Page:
Additionally, the study results show that the required recultivation layer thickness to achieve 0.14 cm3/cm3 per meter varies between 1.73 m (bm1) and 2.38 m (bm3) for the boulder marl, and between 0.55 m (mc1) and 0.58 m (mc3) for the marsh clay.

3.2. Shrinkage Behavior and Volume Shrinkage Index

In total, two different stages at the dry side (mc1, mc2, bm1, bm2) and wet side (mc4, mc5, bm4, bm5) of the moisture optimum (mc3, bm3) were chosen for further investigations. The void and moisture ratios (es = ϑs) of the marsh clay varied between 1.78 cm3/cm3 and 1.91 cm3/cm3 in the following order, mc1 > mc2 > mc3 < mc4 < mc5, so, the moisture optimum (mc3) is described by the lowest void ratio and moisture ratio (Table 4). For the boulder marl, the void and moisture ratios (es = ϑs) varied between 0.42 cm3/cm3 and 0.70 cm3/cm3 in the following order, bm1 > bm2 > bm3 < bm4 < bm5, so, the moisture optimum (bm3) is described by the lowest void and moisture ratio.
The proportional shrinkage phase was the major shrinkage phase of the Proctor stages starting between 0 hPa and −30 hPa under continuous drying, with the exception of mc3 that reached the proportional shrinkage phase between −30 and −60 hPa (eshw: 1.666 cm3/cm3 and ϑshw: 1.386 cm3/cm3). Nearly identical results were indicated for the boulder marl, with the exception of bm2 that reached the proportional shrinkage phase at about −300 hPa (eshw: 0.472 cm3/cm3 and ϑshw: 0.342 cm3/cm3). For the boulder marl, the volume loss during the proportional shrinkage phase (eshw-eshd and ϑshwshd) was indicated by changes in the void ratios between 0.06 cm3/cm3 and 0.09 cm3/cm3, and changes in the moisture ratios between 0.24 cm3/cm3 and 0.60 cm3/cm3 (Figure 3 and Figure 4). On the other hand, the proportional shrinkage phase of the clay was characterized by changes in the moisture ratios between 1.29 cm3/cm3 and 1.75 cm3/cm3 and void ratios between 1.15 cm3/cm3 and 1.42 cm3/cm3.
The structural shrinkage phase (mc1-mc5) was less pronounced with changes in the void and moisture ratios (es-eshw and ϑsshw) of between 0 cm3/cm3 and 0.02 cm3/cm3 and a residual shrinkage phase that could not be clearly determined (Figure 3 and Figure 4). Nearly identical results were indicated for the boulder marl, whereby the only exception, bm2, showed a volume loss during the structural shrinkage phase described by changes of void ratio of 0.02 cm3/cm3 and moisture ratio of 0.15 cm3/cm3.
The exceedance of the pre-shrinkage stress (ψmcrit) also resulted in a more distinctive volume change (eshw-eshd) during the proportional shrinkage phase than in the structural shrinkage phase. The shrinkage model simulated the results of void ratio (e) and moisture ratio (ϑ) very well with coefficient relations of r2 ≥ 0.96 (Table 4).
The volume shrinkage index (VSI) of the clay and the boulder marl, summed up from the wide and narrow coarse pores as well as medium and fine pores, could be classified as high to very high for the marsh clay with 12.8% for mc3 and 17.9% for c5, and as medium shrinkage tendency for the boulder marl with 5.4% for bm2 and 9.3% for bm1 (Figure 3 and Figure 4). The volume shrinkage indices of the marsh clay and the boulder marl were positively correlated with the fine pore content (r2: 0.38, boulder marl r2: 0.40), and the void ratios decreased with increasing dry bulk density (r2: 0.60, r2: 0.85), respectively (Figure 5).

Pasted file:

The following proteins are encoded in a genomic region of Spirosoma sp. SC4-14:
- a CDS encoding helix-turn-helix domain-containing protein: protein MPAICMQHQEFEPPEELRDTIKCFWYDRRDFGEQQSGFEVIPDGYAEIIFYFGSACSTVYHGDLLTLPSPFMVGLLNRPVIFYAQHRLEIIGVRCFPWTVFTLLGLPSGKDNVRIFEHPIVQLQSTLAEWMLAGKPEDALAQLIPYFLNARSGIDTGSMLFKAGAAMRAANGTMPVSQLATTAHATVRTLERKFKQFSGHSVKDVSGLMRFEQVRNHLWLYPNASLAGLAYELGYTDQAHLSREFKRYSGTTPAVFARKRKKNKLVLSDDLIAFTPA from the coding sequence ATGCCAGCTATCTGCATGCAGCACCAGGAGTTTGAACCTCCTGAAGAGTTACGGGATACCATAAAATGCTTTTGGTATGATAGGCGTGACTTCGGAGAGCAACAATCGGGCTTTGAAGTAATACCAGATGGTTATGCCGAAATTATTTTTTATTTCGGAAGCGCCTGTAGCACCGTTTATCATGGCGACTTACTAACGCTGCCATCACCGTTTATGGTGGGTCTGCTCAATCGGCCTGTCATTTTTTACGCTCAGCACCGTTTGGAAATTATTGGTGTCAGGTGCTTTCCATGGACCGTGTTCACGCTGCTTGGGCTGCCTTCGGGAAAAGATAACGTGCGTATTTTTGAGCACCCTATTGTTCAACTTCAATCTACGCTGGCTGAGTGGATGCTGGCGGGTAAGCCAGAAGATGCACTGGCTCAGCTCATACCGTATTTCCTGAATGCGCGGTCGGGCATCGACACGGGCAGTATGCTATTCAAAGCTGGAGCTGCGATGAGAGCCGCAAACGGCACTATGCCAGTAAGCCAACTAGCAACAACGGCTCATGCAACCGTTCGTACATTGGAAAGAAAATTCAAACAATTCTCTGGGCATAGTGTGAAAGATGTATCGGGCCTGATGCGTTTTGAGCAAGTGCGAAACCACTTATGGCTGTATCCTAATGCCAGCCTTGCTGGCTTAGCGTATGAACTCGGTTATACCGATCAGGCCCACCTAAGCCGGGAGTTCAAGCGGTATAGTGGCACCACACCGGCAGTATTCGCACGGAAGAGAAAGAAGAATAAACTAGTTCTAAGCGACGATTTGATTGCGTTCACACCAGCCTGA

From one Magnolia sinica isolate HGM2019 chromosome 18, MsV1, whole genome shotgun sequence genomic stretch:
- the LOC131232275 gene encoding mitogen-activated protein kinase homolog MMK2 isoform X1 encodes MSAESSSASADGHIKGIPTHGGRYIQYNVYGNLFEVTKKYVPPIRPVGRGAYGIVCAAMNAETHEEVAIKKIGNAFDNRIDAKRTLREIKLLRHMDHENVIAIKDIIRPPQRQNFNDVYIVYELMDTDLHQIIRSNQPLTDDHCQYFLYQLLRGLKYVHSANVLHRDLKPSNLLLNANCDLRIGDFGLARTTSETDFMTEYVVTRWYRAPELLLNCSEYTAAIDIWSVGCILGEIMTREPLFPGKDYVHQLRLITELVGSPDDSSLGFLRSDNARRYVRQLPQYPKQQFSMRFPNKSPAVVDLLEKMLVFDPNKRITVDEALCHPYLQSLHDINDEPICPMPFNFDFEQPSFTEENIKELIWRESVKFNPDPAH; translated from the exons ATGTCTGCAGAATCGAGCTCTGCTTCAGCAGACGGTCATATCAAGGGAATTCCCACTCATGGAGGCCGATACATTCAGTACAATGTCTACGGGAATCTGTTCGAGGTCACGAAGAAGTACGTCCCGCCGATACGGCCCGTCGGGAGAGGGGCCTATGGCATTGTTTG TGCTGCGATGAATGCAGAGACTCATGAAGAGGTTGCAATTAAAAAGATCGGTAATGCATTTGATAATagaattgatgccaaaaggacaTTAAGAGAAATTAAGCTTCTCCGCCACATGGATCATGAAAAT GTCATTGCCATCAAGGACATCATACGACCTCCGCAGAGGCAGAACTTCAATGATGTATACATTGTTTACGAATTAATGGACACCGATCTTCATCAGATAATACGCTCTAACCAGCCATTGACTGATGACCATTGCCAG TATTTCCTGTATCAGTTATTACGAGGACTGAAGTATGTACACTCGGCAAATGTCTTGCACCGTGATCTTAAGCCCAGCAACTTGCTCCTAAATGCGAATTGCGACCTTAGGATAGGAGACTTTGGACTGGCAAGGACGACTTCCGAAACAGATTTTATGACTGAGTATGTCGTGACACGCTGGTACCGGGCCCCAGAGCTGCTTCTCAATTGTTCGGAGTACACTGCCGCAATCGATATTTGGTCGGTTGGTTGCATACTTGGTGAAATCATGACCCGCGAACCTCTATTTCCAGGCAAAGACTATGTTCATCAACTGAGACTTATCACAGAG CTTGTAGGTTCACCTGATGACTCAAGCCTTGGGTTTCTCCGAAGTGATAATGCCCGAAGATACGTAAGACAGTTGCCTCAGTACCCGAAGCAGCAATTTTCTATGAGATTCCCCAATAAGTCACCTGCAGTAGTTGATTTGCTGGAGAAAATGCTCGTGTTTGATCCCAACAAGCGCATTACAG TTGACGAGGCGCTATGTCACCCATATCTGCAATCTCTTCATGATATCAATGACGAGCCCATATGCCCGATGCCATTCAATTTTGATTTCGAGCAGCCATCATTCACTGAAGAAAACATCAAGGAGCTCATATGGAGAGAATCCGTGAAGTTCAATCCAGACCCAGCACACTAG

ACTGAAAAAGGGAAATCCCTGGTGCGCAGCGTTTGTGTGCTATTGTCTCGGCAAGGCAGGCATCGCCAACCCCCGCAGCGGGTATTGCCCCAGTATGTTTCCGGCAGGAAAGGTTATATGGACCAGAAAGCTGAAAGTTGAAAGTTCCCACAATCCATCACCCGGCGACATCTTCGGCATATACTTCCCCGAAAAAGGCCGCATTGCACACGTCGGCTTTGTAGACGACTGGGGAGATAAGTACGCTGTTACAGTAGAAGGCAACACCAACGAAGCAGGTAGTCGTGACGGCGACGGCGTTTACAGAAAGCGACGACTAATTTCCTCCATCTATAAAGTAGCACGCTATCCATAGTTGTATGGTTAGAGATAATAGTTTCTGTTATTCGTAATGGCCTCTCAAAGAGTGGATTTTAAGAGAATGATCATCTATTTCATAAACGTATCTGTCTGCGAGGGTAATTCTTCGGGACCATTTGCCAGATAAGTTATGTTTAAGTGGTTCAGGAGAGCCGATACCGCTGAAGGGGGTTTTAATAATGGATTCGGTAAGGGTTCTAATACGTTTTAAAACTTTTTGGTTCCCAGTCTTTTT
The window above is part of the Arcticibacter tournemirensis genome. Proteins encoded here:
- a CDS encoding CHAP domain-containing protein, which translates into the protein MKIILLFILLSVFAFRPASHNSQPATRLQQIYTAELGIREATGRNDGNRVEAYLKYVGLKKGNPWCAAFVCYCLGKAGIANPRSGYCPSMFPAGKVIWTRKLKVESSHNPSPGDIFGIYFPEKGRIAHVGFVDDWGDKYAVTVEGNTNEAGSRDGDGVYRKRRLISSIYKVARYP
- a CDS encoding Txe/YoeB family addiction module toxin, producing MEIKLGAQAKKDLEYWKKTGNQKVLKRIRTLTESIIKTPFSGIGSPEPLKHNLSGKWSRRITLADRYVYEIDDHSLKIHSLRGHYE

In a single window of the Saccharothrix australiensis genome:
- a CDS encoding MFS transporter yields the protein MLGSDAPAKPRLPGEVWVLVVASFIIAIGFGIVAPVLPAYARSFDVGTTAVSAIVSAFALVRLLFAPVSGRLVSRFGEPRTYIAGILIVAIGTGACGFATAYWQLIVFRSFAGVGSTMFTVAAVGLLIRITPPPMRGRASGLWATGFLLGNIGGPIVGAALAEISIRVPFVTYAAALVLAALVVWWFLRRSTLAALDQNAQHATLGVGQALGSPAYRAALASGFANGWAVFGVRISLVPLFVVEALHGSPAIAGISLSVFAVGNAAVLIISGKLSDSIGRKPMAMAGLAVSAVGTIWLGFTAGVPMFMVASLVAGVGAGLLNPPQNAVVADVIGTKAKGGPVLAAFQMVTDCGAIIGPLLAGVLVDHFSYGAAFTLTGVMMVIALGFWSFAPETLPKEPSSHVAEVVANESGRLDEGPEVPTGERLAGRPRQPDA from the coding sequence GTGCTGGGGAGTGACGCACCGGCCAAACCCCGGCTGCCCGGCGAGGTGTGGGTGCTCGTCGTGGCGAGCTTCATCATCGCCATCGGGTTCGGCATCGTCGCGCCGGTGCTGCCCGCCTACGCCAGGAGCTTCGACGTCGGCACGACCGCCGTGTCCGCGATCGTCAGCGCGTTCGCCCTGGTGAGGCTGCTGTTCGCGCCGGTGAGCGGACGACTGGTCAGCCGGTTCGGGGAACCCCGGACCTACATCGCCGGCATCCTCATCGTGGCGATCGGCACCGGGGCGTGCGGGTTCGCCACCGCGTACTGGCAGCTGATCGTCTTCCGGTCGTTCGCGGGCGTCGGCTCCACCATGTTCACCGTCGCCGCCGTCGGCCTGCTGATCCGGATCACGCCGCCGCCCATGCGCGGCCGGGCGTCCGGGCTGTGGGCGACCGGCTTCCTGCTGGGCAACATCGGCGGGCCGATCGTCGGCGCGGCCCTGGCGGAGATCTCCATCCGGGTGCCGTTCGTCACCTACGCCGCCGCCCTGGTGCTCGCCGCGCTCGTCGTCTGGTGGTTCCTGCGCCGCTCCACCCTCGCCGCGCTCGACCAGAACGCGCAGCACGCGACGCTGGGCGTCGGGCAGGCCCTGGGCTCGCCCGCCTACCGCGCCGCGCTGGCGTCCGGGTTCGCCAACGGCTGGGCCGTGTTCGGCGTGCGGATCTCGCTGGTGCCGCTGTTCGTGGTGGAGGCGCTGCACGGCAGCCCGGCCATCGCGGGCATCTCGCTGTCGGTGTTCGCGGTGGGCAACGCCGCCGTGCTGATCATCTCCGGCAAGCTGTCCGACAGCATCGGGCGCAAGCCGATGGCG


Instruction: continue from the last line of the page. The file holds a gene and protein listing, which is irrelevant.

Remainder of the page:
4. Discussion

4.1. Statutory Requirements of the German Landfill Directive

The German Landfill Directive, which was enacted in 2009, includes the essential statutory requirements to achieve the securing of closed landfills: (a) available water capacity of the recultivation, or rather, topsoil layer of at minimum 0.14 cm3/cm3 per meter, (b) Ks values of at least 5 × 10−9 m/s equal to 0.5 m thickness and a hydraulic gradient of I = 0.3 m, and (c) AC values of at minimum 0.08 cm3/cm3.
Therefore, the marsh clay would be a more appropriate recultivation material to reach the statutory requirements excluding the shrinkage crack formation properties of the clay [29]. The comparatively lower AWC values of the boulder marl can be explained, and are related to the smaller number of nCP and MP as mentioned previously [30], thus, an increasing AWC could be realized with compost addition [31] or with increasing compaction, as previously [32] pointed out. As result of this, a higher transpiration rate and water storage capacity could reduce the amount of infiltrating water, as described previously [33]. Considering the Ks values, neither the boulder marl nor the marsh clay are suitable materials for the sealing layer according to the authors of a past paper [2].
The natural permeability may be reduced by additional compaction [34], but it is well-known that a reduced number of coarse pores accompany soil compaction, along with smaller Ks values, especially in the top and bottom liner, when compared with uncompacted, natural soils [33]. Thus, even if these values cannot be reached, the consideration of shrinkage processes and anthropogenic anisotropic flow properties (Ks horizontal > vertical) of the liner can help make the top and bottom liners impermeable for the long-term. The Ks values could be lowered by the addition of three-layer clayey minerals (i.e., montmorillonite), but due to the high-water absorption capacity of these minerals, the shrinkage-crack initiation moisture content could potentially increase [35,36].